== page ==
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World Cancer Research Fund - Press Release

UK as bad as the US for lifestyle-related cancers

The proportion of cancer cases that could have been prevented through diet, physical activity and weight is just as high in the UK as in the United States, according to a cancer expert.

Professor Martin Wiseman, Scientific and Medical Adviser for World Cancer Research Fund (WCRF), has highlighted estimates that about a third of cases of the most common cancers in the UK could have been prevented through healthy eating, physical activity and maintaining a healthy weight.

This is similar to the US, which is renowned for its high rates of obesity, although rates of obesity are lower in the UK Britons drink more alcohol.

Professor Wiseman said: “Because we read so much about America’s problems with obesity and junk food, people may find it surprising that the proportion of cancer cases related to diet, physical activity and weight is just as bad here in the UK.

“It is true that a higher proportion of cancer cases in the US are linked to body fat, but not by much. In the US, we estimate that for the seven types of cancer that are weight related, just under 20 per cent could be prevented through people being a healthy weight. In the UK, this figure is about 17 per cent.

“But one reason the overall situation in the UK is as bad is the amount of alcohol we drink and this means we need to do more to raise awareness that alcohol increases cancer risk. To take breast cancer as an example, an estimated 20 per cent of cases in the UK can be attributed to alcohol. That is double the estimate for the US.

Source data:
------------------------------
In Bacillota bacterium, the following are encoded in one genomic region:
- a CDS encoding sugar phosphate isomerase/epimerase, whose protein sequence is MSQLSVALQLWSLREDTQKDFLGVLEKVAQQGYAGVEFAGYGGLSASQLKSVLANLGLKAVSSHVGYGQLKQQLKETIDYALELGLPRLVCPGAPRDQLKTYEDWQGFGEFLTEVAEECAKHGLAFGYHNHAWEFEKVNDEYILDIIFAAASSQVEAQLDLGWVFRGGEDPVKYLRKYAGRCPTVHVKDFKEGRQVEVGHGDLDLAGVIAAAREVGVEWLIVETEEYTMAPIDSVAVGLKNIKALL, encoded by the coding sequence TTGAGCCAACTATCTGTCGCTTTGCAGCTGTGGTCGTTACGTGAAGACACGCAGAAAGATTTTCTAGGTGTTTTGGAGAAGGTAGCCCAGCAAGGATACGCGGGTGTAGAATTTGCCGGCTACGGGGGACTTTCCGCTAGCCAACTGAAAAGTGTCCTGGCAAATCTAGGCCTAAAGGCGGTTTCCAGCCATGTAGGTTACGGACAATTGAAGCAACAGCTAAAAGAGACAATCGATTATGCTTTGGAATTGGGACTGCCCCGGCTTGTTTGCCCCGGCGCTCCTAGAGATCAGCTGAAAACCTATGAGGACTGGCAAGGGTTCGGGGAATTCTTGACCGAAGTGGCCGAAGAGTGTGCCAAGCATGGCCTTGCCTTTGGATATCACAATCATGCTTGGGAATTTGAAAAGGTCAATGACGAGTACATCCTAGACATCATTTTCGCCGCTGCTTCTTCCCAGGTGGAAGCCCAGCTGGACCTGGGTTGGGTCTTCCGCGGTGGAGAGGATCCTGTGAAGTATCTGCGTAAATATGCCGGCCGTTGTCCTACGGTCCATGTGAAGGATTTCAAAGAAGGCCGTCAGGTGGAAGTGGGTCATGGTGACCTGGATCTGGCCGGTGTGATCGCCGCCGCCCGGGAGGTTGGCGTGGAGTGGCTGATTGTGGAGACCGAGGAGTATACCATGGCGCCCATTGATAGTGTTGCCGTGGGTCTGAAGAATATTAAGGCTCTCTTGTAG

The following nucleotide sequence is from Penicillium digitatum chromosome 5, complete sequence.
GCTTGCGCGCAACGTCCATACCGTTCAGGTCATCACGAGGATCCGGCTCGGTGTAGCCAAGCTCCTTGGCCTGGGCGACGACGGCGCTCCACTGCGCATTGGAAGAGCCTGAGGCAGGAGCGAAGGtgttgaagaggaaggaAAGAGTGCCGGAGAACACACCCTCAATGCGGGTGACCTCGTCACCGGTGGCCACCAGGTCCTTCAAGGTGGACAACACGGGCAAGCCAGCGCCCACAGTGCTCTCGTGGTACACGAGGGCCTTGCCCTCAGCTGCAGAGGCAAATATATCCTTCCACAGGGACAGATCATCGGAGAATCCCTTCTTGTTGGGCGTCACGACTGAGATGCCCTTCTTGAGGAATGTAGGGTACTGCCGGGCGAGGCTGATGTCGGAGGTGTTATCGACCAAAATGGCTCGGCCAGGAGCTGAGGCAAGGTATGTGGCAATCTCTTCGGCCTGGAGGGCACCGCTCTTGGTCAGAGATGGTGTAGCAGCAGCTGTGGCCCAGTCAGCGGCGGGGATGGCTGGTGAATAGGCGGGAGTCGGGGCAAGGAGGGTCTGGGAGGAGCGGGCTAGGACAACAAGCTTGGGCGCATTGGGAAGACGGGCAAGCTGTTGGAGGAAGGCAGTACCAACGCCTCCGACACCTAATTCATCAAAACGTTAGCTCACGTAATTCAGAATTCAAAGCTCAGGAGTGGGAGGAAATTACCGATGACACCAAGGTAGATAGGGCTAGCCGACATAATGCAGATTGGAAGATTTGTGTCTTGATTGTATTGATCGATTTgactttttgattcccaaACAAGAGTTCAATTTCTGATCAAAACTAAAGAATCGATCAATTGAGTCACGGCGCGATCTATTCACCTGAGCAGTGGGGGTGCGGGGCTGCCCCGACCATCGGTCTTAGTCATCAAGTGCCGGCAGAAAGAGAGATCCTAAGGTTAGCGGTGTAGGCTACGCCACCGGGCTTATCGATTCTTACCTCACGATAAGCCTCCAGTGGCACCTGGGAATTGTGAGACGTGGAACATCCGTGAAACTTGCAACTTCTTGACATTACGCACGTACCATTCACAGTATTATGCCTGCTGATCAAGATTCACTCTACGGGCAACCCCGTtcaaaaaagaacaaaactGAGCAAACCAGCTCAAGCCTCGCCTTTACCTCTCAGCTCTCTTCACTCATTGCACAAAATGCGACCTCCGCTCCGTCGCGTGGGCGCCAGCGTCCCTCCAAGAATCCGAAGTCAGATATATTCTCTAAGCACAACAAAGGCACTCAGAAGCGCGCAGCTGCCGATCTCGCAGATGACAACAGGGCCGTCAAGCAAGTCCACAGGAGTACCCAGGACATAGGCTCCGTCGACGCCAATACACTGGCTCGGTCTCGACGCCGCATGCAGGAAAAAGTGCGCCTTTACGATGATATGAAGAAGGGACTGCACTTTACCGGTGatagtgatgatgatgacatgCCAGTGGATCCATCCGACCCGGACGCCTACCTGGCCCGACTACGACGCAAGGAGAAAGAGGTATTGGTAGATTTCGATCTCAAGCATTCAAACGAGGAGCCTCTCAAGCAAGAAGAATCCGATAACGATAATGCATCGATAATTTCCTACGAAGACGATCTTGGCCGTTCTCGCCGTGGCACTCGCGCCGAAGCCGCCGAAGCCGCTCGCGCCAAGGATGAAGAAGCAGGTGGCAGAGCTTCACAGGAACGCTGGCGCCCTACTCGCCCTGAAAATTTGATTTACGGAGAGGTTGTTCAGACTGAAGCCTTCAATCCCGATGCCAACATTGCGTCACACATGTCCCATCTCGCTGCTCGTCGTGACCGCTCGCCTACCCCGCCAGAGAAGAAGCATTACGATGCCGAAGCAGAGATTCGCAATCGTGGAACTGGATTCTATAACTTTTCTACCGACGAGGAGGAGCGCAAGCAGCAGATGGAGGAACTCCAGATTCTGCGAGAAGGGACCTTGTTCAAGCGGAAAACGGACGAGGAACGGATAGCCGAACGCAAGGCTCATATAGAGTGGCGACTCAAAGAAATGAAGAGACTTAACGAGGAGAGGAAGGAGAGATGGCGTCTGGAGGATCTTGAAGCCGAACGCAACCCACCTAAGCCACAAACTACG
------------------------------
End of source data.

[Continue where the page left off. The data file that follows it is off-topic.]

“These estimates are a concern because they mean there are many cases of cancer in the UK every year that could have been prevented by relatively simple lifestyle changes.

“But the high proportion of potentially preventable cases also means that as a country we have a lot to gain by making lifestyle changes. In fact, we estimate about 80,000 cases of cancer could be prevented in the UK every year through healthy eating, regular physical activity and weight maintenance.

“It is important to emphasise that estimating the proportion of cancer cases that are preventable is difficult and this means that these figures should be treated with caution. But even so, they do give an idea of how high the stakes are and highlight the importance of getting across the message about the potential impact that lifestyle changes can have.”

WCRF has developed 10 recommendations that people can follow if they want to reduce their risk of cancer:

  • Be as lean as possible without becoming underweight.

  • Be physically active for at least 30 minutes a day.Avoid sugary drinks. Limit consumption of energy-dense foods (particularly processed foods high in added sugar, or low in fibre, or high in salt).

  • Eat more of a variety of vegetables, fruits, wholegrains and pulses such as beans.

  • Limit consumption of red meats and avoid processed meats If consumed at all, limit alcoholic drinks to two for men and one for women a day.

  • Limit consumption of salty foods and food processed with salt.

  • Don’t use supplements for cancer prevention.

  • It’s best for mothers to breastfeed exclusively for up to six months and then add other liquids and foods.

  • After treatment, cancer survivors should follow the recommendations for cancer prevention.

As well as following these recommendations, people should remember that not smoking or using tobacco is the single most important thing for preventing cancer.

WCRF also has recommendations for how changes across society could prevent cancer by making it easier for people to make healthy choices. These are available online at http://www.dietandcancerreport.org/?p=policy_recommendations

Notes to editors:

The estimates on cancer preventability are from a preventability study included in the WCR Report Policy and Action for Cancer Prevention. The report can be downloaded from www.dietandcancereport.org

The 12 common types of cancer the estimates cover are mouth, pharynx and larynx; oesophagus; lung; stomach; pancreas; gallbladder; liver; bowel; breast; endometrium (womb lining); prostate; and kidney.